Common Side Effects of Metformin
Stomach upset is the most common side effect of metformin. About 25% of people have problems such as:
- Abdominal pain
- low appetite
Taking metformin with food may help. If you increase your dose, these side effects may return.
While doctors used to avoid prescribing this drug to people who have kidney problems, it may be okay for someone with mild or moderate kidney disease.
You may see the shell part of the extended-release tablet in your stool. If you do, don’t worry. The medicine has gone into your body, and you should not take any extra pills.
A large study has linked long-term use of metformin to a higher chance of developing Alzheimer’s disease and Parkinson’s disease. But more research is needed to better understand the connection and what it means.
Rare side effects of metformin
Some people (in one study, it was less than 5%) reported heartburn, headache, upper respiratory infections, and a bad taste in their mouth when taking extended-release metformin. Those side effects were had by 12% of people on the regular formula. They also reported flu-like symptoms, sweating, flushing, heartburn, rashes and nail problems.
Serious Side Effects of Metformin
This is a dangerous condition caused by a buildup of lactic acid, a chemical that your muscles and red blood cells make naturally. When this happens while taking metformin, it is called metformin-associated lactic acidosis (MALA).
The problem is very rare, occurring in a small fraction of people taking the drug.
This is more likely to happen if you:
- have kidney or liver disease
- drink a lot
- have severe congestive heart failure
- are sick with fever, diarrhea, or vomiting
- are dehydrated
Many of the warning signs are similar to some metformin side effects, such as abdominal pain, dizziness, and weakness. Others have numbness or chills in your limbs, or a change in your heart rate. If you notice any of these problems, contact your doctor immediately.
Vitamin B12 deficiency
Anyone can be deficient in this B vitamin, but the risk is higher on metformin, especially over time. When you don’t get enough, it can lead to peripheral neuropathy, numbness or tingling in your feet and legs that already puts you at risk for diabetes. It can also cause anemia, a low level of red blood cells.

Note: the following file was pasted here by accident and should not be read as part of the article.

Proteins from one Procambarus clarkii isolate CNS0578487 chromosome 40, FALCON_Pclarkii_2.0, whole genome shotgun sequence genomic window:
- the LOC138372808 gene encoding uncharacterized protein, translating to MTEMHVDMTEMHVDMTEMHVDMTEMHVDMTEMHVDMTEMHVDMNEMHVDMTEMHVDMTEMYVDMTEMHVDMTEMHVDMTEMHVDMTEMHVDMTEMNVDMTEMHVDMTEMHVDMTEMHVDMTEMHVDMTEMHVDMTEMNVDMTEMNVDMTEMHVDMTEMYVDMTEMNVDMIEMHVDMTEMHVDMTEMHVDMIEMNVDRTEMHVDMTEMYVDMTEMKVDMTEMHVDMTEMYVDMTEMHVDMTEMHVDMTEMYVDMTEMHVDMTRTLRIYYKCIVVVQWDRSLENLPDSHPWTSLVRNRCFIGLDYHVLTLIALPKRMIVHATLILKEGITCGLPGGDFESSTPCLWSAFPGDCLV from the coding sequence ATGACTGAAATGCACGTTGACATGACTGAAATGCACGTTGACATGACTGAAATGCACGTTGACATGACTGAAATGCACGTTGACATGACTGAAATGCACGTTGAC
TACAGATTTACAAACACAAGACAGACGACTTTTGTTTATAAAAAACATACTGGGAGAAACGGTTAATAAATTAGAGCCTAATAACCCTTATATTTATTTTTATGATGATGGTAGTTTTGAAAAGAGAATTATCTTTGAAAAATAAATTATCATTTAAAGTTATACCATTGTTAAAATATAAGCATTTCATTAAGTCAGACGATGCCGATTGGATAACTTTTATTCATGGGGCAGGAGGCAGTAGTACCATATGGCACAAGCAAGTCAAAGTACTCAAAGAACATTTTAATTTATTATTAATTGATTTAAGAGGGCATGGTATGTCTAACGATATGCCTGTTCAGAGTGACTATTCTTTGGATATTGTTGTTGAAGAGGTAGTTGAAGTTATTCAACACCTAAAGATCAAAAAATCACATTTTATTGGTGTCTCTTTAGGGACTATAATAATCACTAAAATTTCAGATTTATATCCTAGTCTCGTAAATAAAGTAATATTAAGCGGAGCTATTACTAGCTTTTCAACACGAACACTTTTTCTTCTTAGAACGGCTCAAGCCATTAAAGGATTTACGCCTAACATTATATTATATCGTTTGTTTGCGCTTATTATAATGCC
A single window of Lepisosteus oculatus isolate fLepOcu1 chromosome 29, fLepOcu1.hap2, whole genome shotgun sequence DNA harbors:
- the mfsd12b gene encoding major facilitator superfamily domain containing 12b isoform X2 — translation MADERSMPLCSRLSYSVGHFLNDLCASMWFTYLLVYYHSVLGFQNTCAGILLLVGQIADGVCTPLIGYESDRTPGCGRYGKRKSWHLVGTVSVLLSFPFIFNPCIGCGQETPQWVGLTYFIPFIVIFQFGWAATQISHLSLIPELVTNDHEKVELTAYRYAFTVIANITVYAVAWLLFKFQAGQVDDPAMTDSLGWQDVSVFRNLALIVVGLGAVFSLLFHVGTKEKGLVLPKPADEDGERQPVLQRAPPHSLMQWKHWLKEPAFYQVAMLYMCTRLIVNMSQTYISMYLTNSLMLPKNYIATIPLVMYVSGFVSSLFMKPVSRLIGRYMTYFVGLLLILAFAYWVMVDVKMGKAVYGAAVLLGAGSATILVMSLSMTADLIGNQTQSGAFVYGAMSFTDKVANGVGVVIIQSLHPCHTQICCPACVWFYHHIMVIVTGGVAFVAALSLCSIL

Ask your doctor to check your B12 level regularly. Don’t wait until you have symptoms. It is also a good idea to include naturally high B12 foods in your diet. Beef liver and clams contain the most. Chicken, beef, eggs, dairy products and fortified cereals are good sources. Supplements can also bring your levels back to normal, especially if you are a vegetarian. Just talk to your doctor before you start taking one.
If you take metformin while fasting or doing very heavy physical activity your blood sugar may drop too low.
If you are taking metformin with a combination pill, or other diabetes medicines or insulin, check with your doctor how likely you are to have low blood sugar. If you are taking metformin yourself, you probably will not have low blood sugar.
Who is at higher risk of serious side effects?
Because of the risk of serious problems, your doctor will probably recommend a different medicine if you:
- Have had an allergic reaction to metformin or other drugs
- Have diabetes that is not under control
- Have liver or kidney problems
- Have a serious infection
- Recently had a heart attack or heart failure
- Have breathing or blood flow problems
- Drink a lot
Management of Metformin Side Effects
Some side effects go away on their own with time. There are a few ways to reduce or avoid problems:
- Ask to start on a low dose. This makes it easier for your body to adjust to the medicine.
- Take metformin with food. It is okay to take the medicine on an empty stomach, but taking it with food makes it easier to handle.
- Ask about the extended-release form of metformin. You’ll take it once a day instead of twice. Since it does not release the drug all at once, the side effects are often mild. In one study, only 10% of people taking the extended-release form had diarrhea, while 53% of those taking the standard formula had diarrhea. Just 7% had nausea, compared to 26%. And less than 1% of people on extended-release metformin had to stop taking it because of side effects.
Metformin Drug Interactions
Metformin can cause problems with other medicines you take, including diuretics, glaucoma medicines, corticosteroids, thyroid medicines, birth control pills, and other estrogen medicines, and calcium channel blockers. Also, if you take metformin with medicines for acid reflux, you may be more likely to have a vitamin B12 deficiency. Be sure to note everything you take with your doctor.
Before you can have an imaging test that uses a contrast dye, such as a CT scan or MRI, you must stop taking metformin. The combination of dye and medication can cause a reaction that leads to lactic acidosis. Tell your health care team that you take metformin before having an imaging test.